air popemobile mid-ride during his inauguration to climb out, kiss and bless a disabled adult in the throng. The new papal approach “is perfectly fine; it’s his way of doing things”, said Corporal Urs Breitenmoser of the Swiss Guard. “We are worried if there is more contact with people, because that means there’s a greater possibility something can happen,” he said, but “we have to fully adapt ourselves” to what the pope wants. Security will in no way try to prevent him from greeting people. Pope Pius XII began the practice of having “audiences outside” among the general public, Cpl Breitenmoser said. Since then, the men guarding the pope, both in uniform and undercover, have had to develop “a system that’s worked for years” of being able to provide discreet yet diligent protection, he said. “It’s wonderful to be able to experience up close” the pope meeting and interacting with the people even though “it makes us a little nervous, which is normal”, he said.—CNS
By CaroL gLaTZ
VEN though Pope Francis is very close to his family, he would often skip their barbecues to spend Sundays or holidays in Buenos Aires’ slums, the pope’s sister said. “That’s the way he is: totally devoted to the mission of a priest; he is the pastor of the least,” said Maria Elena Bergoglio. The youngest of five, Ms Bergoglio, 65, is the pope’s only surviving sibling, said a report in the Italian Catholic newspaper, Avvenire. She told the newspaper that said she and her brother are extremely close, which she attributes to their parents’ emphasis on the “the value of love”. “We’ve always had a very close relationship despite the 12-year age difference. I was the youngest and Jorge always pampered and protected me,” she said of her brother. “Every time I had a problem, I’d go running to him, and he was always there.” Even though his ministry and duties as Jesuit provincial and then as archbishop of Buenos Aires kept her brother busy and often pre-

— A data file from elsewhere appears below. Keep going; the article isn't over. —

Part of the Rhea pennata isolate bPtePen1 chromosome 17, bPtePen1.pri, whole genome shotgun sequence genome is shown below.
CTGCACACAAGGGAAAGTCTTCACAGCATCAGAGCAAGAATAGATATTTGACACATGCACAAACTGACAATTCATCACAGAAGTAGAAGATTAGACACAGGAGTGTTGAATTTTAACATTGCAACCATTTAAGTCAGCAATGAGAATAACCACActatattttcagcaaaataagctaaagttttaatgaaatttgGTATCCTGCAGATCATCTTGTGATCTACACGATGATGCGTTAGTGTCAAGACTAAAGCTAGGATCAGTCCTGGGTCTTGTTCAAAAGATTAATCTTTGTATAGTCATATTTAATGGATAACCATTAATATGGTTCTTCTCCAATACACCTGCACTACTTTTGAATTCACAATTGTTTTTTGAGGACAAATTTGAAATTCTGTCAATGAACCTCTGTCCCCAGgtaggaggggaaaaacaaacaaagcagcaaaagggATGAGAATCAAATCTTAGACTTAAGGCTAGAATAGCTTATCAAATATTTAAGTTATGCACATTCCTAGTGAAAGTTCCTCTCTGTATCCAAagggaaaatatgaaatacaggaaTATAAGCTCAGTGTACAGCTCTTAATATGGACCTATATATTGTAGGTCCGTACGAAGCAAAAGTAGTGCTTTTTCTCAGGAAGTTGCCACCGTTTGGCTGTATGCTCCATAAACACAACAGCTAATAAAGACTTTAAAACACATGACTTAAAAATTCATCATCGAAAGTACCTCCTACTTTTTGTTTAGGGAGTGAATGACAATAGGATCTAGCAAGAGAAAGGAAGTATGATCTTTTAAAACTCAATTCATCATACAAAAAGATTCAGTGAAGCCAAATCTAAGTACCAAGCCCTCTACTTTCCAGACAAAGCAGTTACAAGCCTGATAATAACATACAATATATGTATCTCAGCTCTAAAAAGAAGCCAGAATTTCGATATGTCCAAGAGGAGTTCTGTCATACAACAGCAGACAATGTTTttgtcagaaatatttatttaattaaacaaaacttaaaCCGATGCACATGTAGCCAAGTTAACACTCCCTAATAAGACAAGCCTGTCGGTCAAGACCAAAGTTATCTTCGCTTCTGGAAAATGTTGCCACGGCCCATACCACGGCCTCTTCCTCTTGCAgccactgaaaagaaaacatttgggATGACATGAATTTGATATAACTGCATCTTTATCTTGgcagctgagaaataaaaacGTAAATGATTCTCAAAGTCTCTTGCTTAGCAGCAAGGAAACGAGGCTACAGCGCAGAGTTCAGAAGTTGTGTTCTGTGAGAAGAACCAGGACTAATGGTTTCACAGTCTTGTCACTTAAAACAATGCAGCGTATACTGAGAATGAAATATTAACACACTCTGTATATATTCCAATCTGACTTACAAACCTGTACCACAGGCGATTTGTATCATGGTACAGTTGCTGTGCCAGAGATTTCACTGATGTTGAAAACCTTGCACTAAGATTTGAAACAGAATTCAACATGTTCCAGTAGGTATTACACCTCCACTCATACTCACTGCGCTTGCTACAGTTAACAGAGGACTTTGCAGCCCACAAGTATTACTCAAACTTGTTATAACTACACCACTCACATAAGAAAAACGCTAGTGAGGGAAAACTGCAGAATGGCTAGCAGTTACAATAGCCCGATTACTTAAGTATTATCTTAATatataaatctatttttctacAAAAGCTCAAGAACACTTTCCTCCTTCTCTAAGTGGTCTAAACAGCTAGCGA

Maria elena Bergoglio, receives letters to her brother from children in Buenos aires. (Photo: Carolina Camps, reuters/CnS) vented him from visiting, the two siblings always spoke by phone every week, she said. His priority was the neediest in his archdiocese, which meant he often spent Sundays or holidays in the city’s slums, instead of attending the family asado, or barbecue. She said she named her first-born son Jorge, “in honour of my special brother”, who also was moved to be asked to be the child’s godfather. The pope’s nephew, Jorge, 37, told the paper that his uncle “is someone who is very open, we talk about everything, long talks”. Ms Bergoglio said the media has
been reporting on her brother’s love of tango, opera and football, but very few people know he is an excellent cook. “He makes fantastic stuffed calamari; it’s his favourite dish,” she said. She said she and her family stayed home in Ituzaingó, near Buenos Aires, to watch the pope’s inaugural Mass on television out of respect for his public request that Argentines give to the poor the money they would have spent on airfare. “We are near him in prayer,” she said. Her house was still busy with phone calls and visitors, and occasional motorists would still drive by, honking their horns, shouting “Viva el papa”, Avvenire reported. Maria Elena and her husband painted the gate to the house yellow and white in honour of the election.. She said she spoke to her brother the day after he was elected pope. “I wasn’t able to say a thing and he wasn’t either” because they were so overwhelmed with emotion, she said. “He just kept repeating, ‘Don’t worry, I’m fine, pray for me.’”—CNS
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ITALY: rome with PAPAL AUDIENCE, the four major basilicas (including Mass in St Peter’s), catacombs, ancient sites. Monte Cassino. Sites associated with Padre Pio (giovanni rotondo, Pietrelcina)